Reasons for turbulence is probably the most common question from passengers. No-one likes turbulence.
Turbulence is really a term given to rough air. The problem with turbulence is that we are unable to see it.

Compare an ocean liner sailing on calm seas as against an ocean liner sailing through stormy weather, that is rough seas. The ship will toss and heave caused by the rough water.

This is exactly what happens to a plane in turbulent (rough) air.

Turbulent air can be caused by many things as described on this page.


Storms or large clouds around an airport can also be the cause of turbulence. Pilots would prefer to fly in clear weather but unfortunately have to cope with other conditions. The real worry is very large thunderstorms within 10 nautical miles from an airport because they can create turbulence and also windshear.

Sometimes your pilot will judge it better to wait for takeoff or perhaps divert and land somewhere else. Your safety is paramount.

    The majority of turbulence below 5,000 feet above an airport is caused by wind blowing over a mountain(s), a series of trees, or buildings. The turbulent air is downstream of the object.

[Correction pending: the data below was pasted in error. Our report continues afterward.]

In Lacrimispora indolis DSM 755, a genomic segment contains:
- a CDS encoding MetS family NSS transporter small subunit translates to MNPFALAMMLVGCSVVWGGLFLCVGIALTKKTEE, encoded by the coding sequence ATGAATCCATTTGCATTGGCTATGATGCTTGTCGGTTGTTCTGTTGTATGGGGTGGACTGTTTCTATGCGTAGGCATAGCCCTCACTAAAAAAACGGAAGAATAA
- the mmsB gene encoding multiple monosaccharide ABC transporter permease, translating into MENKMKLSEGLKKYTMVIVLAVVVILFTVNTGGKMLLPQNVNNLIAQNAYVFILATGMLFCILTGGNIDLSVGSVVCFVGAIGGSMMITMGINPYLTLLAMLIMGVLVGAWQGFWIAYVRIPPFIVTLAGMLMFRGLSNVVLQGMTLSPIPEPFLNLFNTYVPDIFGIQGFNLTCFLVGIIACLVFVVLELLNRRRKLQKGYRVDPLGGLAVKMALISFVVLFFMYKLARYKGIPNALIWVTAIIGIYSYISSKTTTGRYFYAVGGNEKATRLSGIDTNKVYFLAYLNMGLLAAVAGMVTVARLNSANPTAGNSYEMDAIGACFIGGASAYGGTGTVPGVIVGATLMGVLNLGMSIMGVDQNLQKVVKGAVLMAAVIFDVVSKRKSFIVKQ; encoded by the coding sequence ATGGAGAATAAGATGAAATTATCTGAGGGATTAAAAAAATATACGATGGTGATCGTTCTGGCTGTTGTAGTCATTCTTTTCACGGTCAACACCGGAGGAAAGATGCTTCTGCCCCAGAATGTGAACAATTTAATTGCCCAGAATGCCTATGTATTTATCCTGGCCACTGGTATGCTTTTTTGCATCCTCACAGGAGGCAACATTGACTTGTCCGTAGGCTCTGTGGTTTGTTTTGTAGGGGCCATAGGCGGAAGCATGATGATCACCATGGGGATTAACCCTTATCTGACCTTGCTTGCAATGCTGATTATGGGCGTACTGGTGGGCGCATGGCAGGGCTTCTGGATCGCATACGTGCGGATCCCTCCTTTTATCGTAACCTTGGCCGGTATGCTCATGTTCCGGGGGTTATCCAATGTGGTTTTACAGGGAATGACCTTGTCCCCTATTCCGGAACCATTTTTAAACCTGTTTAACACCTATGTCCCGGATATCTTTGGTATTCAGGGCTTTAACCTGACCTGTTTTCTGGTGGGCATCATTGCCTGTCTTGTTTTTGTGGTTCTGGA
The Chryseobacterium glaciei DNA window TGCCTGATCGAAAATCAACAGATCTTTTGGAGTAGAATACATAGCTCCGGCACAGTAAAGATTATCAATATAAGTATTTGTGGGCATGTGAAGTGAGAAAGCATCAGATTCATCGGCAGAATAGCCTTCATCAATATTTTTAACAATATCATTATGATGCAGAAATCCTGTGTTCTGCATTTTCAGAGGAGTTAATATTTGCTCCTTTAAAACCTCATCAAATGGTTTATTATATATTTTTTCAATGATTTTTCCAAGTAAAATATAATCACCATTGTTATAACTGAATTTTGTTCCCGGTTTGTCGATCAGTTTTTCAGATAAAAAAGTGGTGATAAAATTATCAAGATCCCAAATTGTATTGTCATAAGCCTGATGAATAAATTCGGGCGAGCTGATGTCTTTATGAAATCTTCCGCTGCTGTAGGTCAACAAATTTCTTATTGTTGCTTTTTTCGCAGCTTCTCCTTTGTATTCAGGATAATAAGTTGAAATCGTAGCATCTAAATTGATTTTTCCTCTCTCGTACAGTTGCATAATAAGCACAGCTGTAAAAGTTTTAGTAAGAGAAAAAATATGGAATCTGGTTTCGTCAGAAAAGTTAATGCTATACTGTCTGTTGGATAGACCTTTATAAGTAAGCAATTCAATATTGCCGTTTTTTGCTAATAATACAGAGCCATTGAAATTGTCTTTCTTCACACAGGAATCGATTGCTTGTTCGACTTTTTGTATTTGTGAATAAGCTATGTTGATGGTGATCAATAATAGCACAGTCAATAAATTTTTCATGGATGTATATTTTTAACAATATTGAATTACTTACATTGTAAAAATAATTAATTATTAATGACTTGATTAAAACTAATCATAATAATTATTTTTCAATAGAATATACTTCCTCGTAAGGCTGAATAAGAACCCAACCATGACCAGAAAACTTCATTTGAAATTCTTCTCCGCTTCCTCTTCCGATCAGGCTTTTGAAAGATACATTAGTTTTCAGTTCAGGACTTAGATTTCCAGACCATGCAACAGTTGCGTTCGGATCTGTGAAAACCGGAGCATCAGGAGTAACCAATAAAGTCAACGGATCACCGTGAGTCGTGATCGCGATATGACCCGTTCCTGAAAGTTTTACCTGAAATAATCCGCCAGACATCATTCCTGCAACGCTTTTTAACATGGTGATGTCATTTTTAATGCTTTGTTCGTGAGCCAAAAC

Another source of turbulence during take-off and landing can be caused by an aeroplane ahead of your plane. This is called "wake turbulence", and is caused by a mixture of disturbed airflow from the wings and or engines of the plane ahead of you. Notice the vortices off the wing tips on the plane above.  

Turbulence in general

The sun's rays heating the surface of the earth is a cause of turbulence because it creates updrafts. This mixes with upper atmosphere winds and creates turbulent air. Aircraft weather radar cannot detect this nor any other form of wind-generated turbulence.

Keep your seat belt fastened whenever seated!!

When two air masses merge turbulence will occur in a similar manner that water becomes disturbed when two rivers merge. It generally takes 20-30 minutes until the air becomes more settled.      
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